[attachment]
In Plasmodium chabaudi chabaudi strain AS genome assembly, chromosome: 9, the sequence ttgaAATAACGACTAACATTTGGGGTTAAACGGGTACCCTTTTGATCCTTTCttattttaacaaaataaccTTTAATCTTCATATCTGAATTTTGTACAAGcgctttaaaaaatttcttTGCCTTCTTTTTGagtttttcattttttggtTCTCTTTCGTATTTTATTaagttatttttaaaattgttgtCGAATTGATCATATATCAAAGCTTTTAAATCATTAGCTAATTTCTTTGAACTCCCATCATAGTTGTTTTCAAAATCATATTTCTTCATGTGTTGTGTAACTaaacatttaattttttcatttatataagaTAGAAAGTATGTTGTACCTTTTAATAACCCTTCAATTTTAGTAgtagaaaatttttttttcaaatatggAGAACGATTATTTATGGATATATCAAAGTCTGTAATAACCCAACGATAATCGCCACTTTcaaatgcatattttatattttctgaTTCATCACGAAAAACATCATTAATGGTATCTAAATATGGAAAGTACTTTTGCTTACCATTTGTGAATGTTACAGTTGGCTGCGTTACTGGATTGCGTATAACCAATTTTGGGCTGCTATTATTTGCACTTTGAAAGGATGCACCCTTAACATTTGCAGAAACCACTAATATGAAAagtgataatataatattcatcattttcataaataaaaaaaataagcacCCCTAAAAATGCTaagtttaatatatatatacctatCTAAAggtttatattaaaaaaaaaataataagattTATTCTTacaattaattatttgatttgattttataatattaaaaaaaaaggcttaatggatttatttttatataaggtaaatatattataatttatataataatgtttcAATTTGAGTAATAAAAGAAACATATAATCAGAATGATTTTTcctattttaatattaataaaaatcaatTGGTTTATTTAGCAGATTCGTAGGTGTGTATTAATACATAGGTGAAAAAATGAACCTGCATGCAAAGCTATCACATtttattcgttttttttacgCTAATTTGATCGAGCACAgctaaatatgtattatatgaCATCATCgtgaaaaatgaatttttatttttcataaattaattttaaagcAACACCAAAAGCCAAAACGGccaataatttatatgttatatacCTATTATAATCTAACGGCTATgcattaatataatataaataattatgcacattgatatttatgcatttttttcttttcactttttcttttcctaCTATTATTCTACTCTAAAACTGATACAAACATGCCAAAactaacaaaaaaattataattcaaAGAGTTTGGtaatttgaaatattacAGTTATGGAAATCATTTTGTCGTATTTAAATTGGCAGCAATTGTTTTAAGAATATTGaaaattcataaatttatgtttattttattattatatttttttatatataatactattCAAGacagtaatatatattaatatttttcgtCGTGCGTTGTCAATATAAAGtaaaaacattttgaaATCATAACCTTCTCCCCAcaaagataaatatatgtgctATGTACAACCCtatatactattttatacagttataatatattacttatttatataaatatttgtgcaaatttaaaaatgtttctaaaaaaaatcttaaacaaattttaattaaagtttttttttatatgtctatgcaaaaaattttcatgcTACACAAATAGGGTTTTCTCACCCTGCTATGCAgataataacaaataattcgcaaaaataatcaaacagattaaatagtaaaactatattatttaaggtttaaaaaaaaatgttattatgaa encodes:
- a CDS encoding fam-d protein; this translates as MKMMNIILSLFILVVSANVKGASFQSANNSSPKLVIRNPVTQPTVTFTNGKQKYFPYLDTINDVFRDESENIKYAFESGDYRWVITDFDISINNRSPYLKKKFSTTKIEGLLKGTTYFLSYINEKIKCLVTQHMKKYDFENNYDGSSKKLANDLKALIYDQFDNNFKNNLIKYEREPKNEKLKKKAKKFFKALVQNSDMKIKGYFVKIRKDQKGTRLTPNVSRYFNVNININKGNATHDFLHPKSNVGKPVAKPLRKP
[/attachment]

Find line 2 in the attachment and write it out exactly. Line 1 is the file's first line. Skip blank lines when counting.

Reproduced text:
- a CDS encoding fam-d protein; this translates as MKMMNIILSLFILVVSANVKGASFQSANNSSPKLVIRNPVTQPTVTFTNGKQKYFPYLDTINDVFRDESENIKYAFESGDYRWVITDFDISINNRSPYLKKKFSTTKIEGLLKGTTYFLSYINEKIKCLVTQHMKKYDFENNYDGSSKKLANDLKALIYDQFDNNFKNNLIKYEREPKNEKLKKKAKKFFKALVQNSDMKIKGYFVKIRKDQKGTRLTPNVSRYFNVNININKGNATHDFLHPKSNVGKPVAKPLRKP